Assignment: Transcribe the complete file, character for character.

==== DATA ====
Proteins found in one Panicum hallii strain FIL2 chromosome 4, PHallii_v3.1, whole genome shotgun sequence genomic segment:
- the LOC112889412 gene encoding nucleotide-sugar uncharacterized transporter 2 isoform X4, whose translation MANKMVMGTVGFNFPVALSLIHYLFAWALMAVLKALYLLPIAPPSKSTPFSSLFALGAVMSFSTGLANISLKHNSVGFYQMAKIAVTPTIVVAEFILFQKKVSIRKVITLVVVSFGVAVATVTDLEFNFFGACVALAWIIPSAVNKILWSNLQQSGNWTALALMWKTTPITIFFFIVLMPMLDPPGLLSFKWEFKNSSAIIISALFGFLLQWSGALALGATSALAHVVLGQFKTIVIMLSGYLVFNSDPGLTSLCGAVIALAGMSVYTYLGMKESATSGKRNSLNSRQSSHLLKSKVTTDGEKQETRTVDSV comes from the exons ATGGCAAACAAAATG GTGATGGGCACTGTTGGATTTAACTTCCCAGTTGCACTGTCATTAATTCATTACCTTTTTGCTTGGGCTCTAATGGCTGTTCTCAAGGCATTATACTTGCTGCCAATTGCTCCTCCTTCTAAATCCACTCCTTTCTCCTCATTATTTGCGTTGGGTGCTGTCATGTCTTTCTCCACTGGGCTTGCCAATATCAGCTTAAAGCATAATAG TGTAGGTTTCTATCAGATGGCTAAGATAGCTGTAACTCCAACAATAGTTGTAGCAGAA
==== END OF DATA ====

Proteins found in one Panicum hallii strain FIL2 chromosome 4, PHallii_v3.1, whole genome shotgun sequence genomic segment:
- the LOC112889412 gene encoding nucleotide-sugar uncharacterized transporter 2 isoform X4, whose translation MANKMVMGTVGFNFPVALSLIHYLFAWALMAVLKALYLLPIAPPSKSTPFSSLFALGAVMSFSTGLANISLKHNSVGFYQMAKIAVTPTIVVAEFILFQKKVSIRKVITLVVVSFGVAVATVTDLEFNFFGACVALAWIIPSAVNKILWSNLQQSGNWTALALMWKTTPITIFFFIVLMPMLDPPGLLSFKWEFKNSSAIIISALFGFLLQWSGALALGATSALAHVVLGQFKTIVIMLSGYLVFNSDPGLTSLCGAVIALAGMSVYTYLGMKESATSGKRNSLNSRQSSHLLKSKVTTDGEKQETRTVDSV comes from the exons ATGGCAAACAAAATG GTGATGGGCACTGTTGGATTTAACTTCCCAGTTGCACTGTCATTAATTCATTACCTTTTTGCTTGGGCTCTAATGGCTGTTCTCAAGGCATTATACTTGCTGCCAATTGCTCCTCCTTCTAAATCCACTCCTTTCTCCTCATTATTTGCGTTGGGTGCTGTCATGTCTTTCTCCACTGGGCTTGCCAATATCAGCTTAAAGCATAATAG TGTAGGTTTCTATCAGATGGCTAAGATAGCTGTAACTCCAACAATAGTTGTAGCAGAA